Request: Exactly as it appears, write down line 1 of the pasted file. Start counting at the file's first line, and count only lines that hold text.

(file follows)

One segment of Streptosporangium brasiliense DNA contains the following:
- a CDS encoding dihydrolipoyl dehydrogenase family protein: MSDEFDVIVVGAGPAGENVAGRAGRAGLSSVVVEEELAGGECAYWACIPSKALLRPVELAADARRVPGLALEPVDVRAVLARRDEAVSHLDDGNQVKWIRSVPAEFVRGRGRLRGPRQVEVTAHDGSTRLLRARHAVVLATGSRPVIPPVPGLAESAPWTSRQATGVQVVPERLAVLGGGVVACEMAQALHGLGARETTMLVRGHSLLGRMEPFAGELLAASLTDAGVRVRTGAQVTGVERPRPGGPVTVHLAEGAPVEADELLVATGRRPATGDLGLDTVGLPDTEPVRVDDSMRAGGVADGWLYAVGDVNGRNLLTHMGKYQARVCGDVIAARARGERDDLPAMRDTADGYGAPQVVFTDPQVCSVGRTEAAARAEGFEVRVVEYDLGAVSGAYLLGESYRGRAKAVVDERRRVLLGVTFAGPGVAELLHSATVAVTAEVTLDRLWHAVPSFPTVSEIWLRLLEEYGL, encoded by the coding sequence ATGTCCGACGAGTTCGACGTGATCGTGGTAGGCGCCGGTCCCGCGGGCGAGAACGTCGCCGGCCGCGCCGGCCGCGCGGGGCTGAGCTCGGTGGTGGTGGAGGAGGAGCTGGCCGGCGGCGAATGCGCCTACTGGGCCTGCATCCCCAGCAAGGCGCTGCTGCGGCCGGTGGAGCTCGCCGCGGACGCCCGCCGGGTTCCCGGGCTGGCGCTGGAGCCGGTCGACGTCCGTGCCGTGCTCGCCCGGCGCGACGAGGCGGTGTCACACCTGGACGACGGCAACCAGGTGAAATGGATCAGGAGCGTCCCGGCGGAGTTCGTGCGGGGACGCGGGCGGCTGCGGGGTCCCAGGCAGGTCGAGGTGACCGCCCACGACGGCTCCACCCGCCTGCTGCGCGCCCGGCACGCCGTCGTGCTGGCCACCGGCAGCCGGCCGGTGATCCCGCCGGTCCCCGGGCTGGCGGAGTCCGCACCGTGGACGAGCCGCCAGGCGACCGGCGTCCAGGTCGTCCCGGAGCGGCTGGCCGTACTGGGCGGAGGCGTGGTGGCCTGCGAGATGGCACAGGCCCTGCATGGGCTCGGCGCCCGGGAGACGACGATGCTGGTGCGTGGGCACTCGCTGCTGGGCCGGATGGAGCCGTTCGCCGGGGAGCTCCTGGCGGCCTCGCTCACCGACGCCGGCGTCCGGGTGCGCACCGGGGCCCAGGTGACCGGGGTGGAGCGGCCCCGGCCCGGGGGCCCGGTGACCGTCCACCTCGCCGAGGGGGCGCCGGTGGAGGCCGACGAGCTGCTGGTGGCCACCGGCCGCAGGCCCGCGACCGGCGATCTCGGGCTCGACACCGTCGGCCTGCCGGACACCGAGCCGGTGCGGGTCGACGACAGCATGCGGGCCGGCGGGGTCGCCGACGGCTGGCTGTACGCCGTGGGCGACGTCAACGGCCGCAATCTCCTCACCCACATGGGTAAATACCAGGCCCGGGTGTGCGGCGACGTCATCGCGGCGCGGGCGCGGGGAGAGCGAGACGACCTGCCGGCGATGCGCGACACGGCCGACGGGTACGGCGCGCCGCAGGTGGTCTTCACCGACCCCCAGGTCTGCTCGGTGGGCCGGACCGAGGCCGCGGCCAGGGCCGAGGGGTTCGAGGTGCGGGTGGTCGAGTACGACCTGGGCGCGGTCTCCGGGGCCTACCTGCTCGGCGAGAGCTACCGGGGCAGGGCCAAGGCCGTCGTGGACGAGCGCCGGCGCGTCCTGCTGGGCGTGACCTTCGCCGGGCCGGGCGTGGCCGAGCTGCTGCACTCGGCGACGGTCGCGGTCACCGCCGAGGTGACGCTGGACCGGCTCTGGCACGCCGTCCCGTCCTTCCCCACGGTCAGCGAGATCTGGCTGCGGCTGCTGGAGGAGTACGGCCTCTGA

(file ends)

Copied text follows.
One segment of Streptosporangium brasiliense DNA contains the following: